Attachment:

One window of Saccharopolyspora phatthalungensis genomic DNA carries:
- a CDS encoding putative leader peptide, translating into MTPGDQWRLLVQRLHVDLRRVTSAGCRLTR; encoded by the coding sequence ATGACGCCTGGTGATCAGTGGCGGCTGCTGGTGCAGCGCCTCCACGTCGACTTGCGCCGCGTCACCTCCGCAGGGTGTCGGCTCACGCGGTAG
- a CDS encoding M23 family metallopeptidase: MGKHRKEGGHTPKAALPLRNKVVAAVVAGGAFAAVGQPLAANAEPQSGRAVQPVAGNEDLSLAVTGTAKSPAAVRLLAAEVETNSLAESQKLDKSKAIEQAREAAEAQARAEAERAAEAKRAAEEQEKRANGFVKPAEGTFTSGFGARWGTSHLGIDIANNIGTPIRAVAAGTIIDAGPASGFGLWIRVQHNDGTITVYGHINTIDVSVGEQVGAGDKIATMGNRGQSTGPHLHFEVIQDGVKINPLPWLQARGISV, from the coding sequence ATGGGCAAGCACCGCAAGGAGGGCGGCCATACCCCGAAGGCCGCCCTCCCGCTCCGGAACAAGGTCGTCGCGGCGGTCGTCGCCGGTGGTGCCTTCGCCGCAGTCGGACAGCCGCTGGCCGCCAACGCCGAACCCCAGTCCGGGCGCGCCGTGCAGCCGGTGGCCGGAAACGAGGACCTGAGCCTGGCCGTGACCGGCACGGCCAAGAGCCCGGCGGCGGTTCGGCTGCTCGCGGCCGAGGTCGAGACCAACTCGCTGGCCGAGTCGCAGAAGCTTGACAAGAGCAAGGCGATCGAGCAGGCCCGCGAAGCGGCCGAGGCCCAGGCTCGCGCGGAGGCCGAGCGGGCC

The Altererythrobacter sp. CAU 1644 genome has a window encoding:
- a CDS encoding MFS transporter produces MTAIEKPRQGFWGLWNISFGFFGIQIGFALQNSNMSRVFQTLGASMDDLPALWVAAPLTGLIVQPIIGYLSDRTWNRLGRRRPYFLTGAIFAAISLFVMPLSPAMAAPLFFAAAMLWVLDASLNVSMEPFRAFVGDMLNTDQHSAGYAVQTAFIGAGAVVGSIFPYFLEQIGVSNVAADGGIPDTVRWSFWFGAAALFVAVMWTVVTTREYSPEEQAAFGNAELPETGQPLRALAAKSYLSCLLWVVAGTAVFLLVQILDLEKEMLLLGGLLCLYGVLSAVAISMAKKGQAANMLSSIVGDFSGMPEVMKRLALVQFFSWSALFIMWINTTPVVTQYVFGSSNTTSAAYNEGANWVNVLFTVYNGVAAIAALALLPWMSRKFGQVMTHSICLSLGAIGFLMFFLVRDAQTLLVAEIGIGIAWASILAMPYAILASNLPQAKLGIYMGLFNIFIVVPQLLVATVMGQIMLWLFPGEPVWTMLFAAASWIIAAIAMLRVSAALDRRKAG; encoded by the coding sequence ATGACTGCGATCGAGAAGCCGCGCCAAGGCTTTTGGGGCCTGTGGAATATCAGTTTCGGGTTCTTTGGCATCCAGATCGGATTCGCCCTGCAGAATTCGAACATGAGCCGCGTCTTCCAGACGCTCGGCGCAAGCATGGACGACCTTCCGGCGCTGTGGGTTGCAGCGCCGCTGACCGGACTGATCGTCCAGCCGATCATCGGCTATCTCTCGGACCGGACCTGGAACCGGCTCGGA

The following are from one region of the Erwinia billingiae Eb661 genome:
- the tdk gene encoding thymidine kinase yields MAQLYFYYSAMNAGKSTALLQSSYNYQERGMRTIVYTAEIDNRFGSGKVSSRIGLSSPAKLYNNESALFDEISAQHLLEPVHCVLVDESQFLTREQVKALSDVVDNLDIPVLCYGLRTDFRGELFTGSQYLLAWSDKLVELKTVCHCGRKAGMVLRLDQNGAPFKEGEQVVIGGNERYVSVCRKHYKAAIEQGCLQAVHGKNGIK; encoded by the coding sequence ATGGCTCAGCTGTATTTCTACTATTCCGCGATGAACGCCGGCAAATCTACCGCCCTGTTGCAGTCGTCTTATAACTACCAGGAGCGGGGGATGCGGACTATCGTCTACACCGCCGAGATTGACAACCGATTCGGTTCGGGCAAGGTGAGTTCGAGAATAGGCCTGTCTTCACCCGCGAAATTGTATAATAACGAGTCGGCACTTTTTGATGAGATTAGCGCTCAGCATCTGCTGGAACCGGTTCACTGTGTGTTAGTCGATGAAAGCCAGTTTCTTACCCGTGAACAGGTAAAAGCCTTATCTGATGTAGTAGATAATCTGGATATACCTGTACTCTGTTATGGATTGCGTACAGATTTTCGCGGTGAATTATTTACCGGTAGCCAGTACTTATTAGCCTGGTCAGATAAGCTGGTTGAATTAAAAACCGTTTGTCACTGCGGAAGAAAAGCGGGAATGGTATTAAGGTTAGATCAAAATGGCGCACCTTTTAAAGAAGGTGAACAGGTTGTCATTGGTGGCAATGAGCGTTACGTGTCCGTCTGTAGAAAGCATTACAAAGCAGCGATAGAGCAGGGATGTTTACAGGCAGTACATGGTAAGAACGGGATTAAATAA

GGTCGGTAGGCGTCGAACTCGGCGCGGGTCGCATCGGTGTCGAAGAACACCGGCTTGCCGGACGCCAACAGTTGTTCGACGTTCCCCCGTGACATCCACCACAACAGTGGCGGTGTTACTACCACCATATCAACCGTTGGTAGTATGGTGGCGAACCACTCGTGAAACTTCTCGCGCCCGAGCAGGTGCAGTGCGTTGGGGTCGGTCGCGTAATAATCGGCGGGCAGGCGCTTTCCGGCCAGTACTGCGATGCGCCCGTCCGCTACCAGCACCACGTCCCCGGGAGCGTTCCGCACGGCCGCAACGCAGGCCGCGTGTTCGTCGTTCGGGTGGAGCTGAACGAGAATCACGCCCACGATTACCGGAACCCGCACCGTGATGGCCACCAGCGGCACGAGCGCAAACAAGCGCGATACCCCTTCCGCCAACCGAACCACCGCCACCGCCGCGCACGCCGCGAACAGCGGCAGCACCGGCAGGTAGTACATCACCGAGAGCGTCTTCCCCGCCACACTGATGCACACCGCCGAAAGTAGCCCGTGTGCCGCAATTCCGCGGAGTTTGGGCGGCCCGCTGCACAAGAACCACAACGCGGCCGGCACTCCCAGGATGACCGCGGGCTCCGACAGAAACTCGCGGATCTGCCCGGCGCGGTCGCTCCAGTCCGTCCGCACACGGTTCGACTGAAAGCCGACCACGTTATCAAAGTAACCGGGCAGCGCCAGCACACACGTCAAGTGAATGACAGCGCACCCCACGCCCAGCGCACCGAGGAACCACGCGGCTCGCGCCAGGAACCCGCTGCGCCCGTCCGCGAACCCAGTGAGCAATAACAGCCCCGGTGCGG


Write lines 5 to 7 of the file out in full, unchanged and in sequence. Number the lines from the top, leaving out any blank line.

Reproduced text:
- a CDS encoding MFS transporter produces MTAIEKPRQGFWGLWNISFGFFGIQIGFALQNSNMSRVFQTLGASMDDLPALWVAAPLTGLIVQPIIGYLSDRTWNRLGRRRPYFLTGAIFAAISLFVMPLSPAMAAPLFFAAAMLWVLDASLNVSMEPFRAFVGDMLNTDQHSAGYAVQTAFIGAGAVVGSIFPYFLEQIGVSNVAADGGIPDTVRWSFWFGAAALFVAVMWTVVTTREYSPEEQAAFGNAELPETGQPLRALAAKSYLSCLLWVVAGTAVFLLVQILDLEKEMLLLGGLLCLYGVLSAVAISMAKKGQAANMLSSIVGDFSGMPEVMKRLALVQFFSWSALFIMWINTTPVVTQYVFGSSNTTSAAYNEGANWVNVLFTVYNGVAAIAALALLPWMSRKFGQVMTHSICLSLGAIGFLMFFLVRDAQTLLVAEIGIGIAWASILAMPYAILASNLPQAKLGIYMGLFNIFIVVPQLLVATVMGQIMLWLFPGEPVWTMLFAAASWIIAAIAMLRVSAALDRRKAG; encoded by the coding sequence ATGACTGCGATCGAGAAGCCGCGCCAAGGCTTTTGGGGCCTGTGGAATATCAGTTTCGGGTTCTTTGGCATCCAGATCGGATTCGCCCTGCAGAATTCGAACATGAGCCGCGTCTTCCAGACGCTCGGCGCAAGCATGGACGACCTTCCGGCGCTGTGGGTTGCAGCGCCGCTGACCGGACTGATCGTCCAGCCGATCATCGGCTATCTCTCGGACCGGACCTGGAACCGGCTCGGA

The following are from one region of the Erwinia billingiae Eb661 genome:
- the tdk gene encoding thymidine kinase yields MAQLYFYYSAMNAGKSTALLQSSYNYQERGMRTIVYTAEIDNRFGSGKVSSRIGLSSPAKLYNNESALFDEISAQHLLEPVHCVLVDESQFLTREQVKALSDVVDNLDIPVLCYGLRTDFRGELFTGSQYLLAWSDKLVELKTVCHCGRKAGMVLRLDQNGAPFKEGEQVVIGGNERYVSVCRKHYKAAIEQGCLQAVHGKNGIK; encoded by the coding sequence ATGGCTCAGCTGTATTTCTACTATTCCGCGATGAACGCCGGCAAATCTACCGCCCTGTTGCAGTCGTCTTATAACTACCAGGAGCGGGGGATGCGGACTATCGTCTACACCGCCGAGATTGACAACCGATTCGGTTCGGGCAAGGTGAGTTCGAGAATAGGCCTGTCTTCACCCGCGAAATTGTATAATAACGAGTCGGCACTTTTTGATGAGATTAGCGCTCAGCATCTGCTGGAACCGGTTCACTGTGTGTTAGTCGATGAAAGCCAGTTTCTTACCCGTGAACAGGTAAAAGCCTTATCTGATGTAGTAGATAATCTGGATATACCTGTACTCTGTTATGGATTGCGTACAGATTTTCGCGGTGAATTATTTACCGGTAGCCAGTACTTATTAGCCTGGTCAGATAAGCTGGTTGAATTAAAAACCGTTTGTCACTGCGGAAGAAAAGCGGGAATGGTATTAAGGTTAGATCAAAATGGCGCACCTTTTAAAGAAGGTGAACAGGTTGTCATTGGTGGCAATGAGCGTTACGTGTCCGTCTGTAGAAAGCATTACAAAGCAGCGATAGAGCAGGGATGTTTACAGGCAGTACATGGTAAGAACGGGATTAAATAA